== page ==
Immigration statistics, from July of 1881. Other than a (by today’s standards) surprising proportion of Canadians, upwards of 4000, most newcomers were European; Germans in overwhelmingly superior numbers, strong showings from Belgium and Australia, many English, many Irish, many from China (The Chinese Exclusion Act arrived 1882, under the Arthur presidency)…and a fair number of Norwegians, plenty of Swedes. The Russian numbers are low, but 1881 was a year in which the Tsarist regime pursued its slaughter of Jews (the 1890s produced larger waves of immigration from Russia).
Stephens City Star 27 August 1881
A series of gossipy items about celebrities, most still known today. In 1881, Civil War era figures were part of life; they would be the equivalent to 90s celebs for us in 2018.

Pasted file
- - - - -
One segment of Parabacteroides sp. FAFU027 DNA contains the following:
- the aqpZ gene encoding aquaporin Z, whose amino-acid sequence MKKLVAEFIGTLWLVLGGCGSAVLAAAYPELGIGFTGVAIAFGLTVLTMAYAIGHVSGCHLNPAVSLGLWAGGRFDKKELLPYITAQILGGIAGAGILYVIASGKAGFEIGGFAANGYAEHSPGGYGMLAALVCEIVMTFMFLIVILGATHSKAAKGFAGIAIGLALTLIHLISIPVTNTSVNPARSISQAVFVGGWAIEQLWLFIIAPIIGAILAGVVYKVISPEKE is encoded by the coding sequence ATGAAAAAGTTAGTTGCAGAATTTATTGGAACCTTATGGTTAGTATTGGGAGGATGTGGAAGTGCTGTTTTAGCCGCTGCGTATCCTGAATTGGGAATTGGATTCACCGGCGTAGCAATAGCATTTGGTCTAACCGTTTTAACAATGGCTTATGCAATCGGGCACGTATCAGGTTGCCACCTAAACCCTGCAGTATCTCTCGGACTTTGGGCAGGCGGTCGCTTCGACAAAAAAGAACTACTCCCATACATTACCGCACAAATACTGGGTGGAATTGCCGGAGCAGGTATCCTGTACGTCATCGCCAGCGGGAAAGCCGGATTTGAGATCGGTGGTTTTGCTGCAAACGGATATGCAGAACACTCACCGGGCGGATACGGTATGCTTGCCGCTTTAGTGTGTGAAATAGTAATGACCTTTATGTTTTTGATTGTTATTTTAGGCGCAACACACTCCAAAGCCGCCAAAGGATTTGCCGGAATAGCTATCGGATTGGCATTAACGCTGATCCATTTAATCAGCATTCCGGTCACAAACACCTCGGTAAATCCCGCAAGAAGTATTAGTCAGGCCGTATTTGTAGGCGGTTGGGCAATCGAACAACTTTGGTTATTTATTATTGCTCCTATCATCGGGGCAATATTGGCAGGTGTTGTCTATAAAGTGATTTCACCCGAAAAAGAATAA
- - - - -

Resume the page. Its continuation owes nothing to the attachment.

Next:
Catoctin Clarion 7 July 1881
Some of the humor and edification of the era. Newspapers in the 19th century published comic poems regularly; the piece right treats the topic of such poetry itself. (With a nod to Byron’s “The Vision of Judgment”, a condemnation of King George III and satire of Robert Southey, excerpted below:
“He ceased, and drew forth an MS.; and no
Persuasion on the part of devils, saints,
Or angels, now could stop the torrent; no
He read the first three lines of the contents;
But at the fourth, the whole spiritual show
Had vanish’d with variety of scents,
Ambrosial and sulphureous, as they sprang
Like lightning, off from his “melodious twang.”)
Note: rhyming “torrent” with “fourth”, pretty good.
Left, a quote from abolitionist Owen Lovejoy, stand-up words worth reading.
The National Republican 26 February 1881
The Weekly Kansas Chief, September 22, 1881